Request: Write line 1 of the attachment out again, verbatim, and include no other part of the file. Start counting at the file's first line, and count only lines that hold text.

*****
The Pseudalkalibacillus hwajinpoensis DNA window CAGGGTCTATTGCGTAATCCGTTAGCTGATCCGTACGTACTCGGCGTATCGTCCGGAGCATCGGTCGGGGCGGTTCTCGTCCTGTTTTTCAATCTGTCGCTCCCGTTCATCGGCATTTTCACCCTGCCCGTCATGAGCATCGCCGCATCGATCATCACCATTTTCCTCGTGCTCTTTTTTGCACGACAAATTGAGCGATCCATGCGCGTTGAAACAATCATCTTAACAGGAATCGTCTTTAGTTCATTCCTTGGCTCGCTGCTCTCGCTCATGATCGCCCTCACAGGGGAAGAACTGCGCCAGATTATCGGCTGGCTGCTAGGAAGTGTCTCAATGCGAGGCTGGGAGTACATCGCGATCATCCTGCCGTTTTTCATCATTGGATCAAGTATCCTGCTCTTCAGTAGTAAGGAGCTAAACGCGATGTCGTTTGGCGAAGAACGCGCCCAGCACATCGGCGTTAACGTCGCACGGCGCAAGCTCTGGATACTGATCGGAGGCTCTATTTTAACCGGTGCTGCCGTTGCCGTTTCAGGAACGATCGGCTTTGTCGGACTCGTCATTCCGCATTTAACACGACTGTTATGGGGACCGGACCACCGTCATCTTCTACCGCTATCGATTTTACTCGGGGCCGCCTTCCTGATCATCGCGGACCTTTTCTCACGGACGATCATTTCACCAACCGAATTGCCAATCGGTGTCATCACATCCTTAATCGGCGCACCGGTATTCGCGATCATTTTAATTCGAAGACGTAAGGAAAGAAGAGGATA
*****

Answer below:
The Pseudalkalibacillus hwajinpoensis DNA window CAGGGTCTATTGCGTAATCCGTTAGCTGATCCGTACGTACTCGGCGTATCGTCCGGAGCATCGGTCGGGGCGGTTCTCGTCCTGTTTTTCAATCTGTCGCTCCCGTTCATCGGCATTTTCACCCTGCCCGTCATGAGCATCGCCGCATCGATCATCACCATTTTCCTCGTGCTCTTTTTTGCACGACAAATTGAGCGATCCATGCGCGTTGAAACAATCATCTTAACAGGAATCGTCTTTAGTTCATTCCTTGGCTCGCTGCTCTCGCTCATGATCGCCCTCACAGGGGAAGAACTGCGCCAGATTATCGGCTGGCTGCTAGGAAGTGTCTCAATGCGAGGCTGGGAGTACATCGCGATCATCCTGCCGTTTTTCATCATTGGATCAAGTATCCTGCTCTTCAGTAGTAAGGAGCTAAACGCGATGTCGTTTGGCGAAGAACGCGCCCAGCACATCGGCGTTAACGTCGCACGGCGCAAGCTCTGGATACTGATCGGAGGCTCTATTTTAACCGGTGCTGCCGTTGCCGTTTCAGGAACGATCGGCTTTGTCGGACTCGTCATTCCGCATTTAACACGACTGTTATGGGGACCGGACCACCGTCATCTTCTACCGCTATCGATTTTACTCGGGGCCGCCTTCCTGATCATCGCGGACCTTTTCTCACGGACGATCATTTCACCAACCGAATTGCCAATCGGTGTCATCACATCCTTAATCGGCGCACCGGTATTCGCGATCATTTTAATTCGAAGACGTAAGGAAAGAAGAGGATA